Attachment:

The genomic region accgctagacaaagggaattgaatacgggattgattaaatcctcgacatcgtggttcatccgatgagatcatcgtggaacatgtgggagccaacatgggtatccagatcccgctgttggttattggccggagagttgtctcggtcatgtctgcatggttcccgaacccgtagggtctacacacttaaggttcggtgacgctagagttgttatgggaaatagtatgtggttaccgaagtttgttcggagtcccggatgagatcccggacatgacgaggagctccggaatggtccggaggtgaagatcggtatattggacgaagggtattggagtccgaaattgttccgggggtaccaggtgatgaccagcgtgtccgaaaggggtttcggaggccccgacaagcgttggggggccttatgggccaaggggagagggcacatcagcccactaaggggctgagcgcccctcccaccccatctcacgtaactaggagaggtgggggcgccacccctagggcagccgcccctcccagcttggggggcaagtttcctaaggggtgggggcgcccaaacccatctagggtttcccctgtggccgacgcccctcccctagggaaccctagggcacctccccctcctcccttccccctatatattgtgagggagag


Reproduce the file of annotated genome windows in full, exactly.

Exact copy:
The genomic region accgctagacaaagggaattgaatacgggattgattaaatcctcgacatcgtggttcatccgatgagatcatcgtggaacatgtgggagccaacatgggtatccagatcccgctgttggttattggccggagagttgtctcggtcatgtctgcatggttcccgaacccgtagggtctacacacttaaggttcggtgacgctagagttgttatgggaaatagtatgtggttaccgaagtttgttcggagtcccggatgagatcccggacatgacgaggagctccggaatggtccggaggtgaagatcggtatattggacgaagggtattggagtccgaaattgttccgggggtaccaggtgatgaccagcgtgtccgaaaggggtttcggaggccccgacaagcgttggggggccttatgggccaaggggagagggcacatcagcccactaaggggctgagcgcccctcccaccccatctcacgtaactaggagaggtgggggcgccacccctagggcagccgcccctcccagcttggggggcaagtttcctaaggggtgggggcgcccaaacccatctagggtttcccctgtggccgacgcccctcccctagggaaccctagggcacctccccctcctcccttccccctatatattgtgagggagag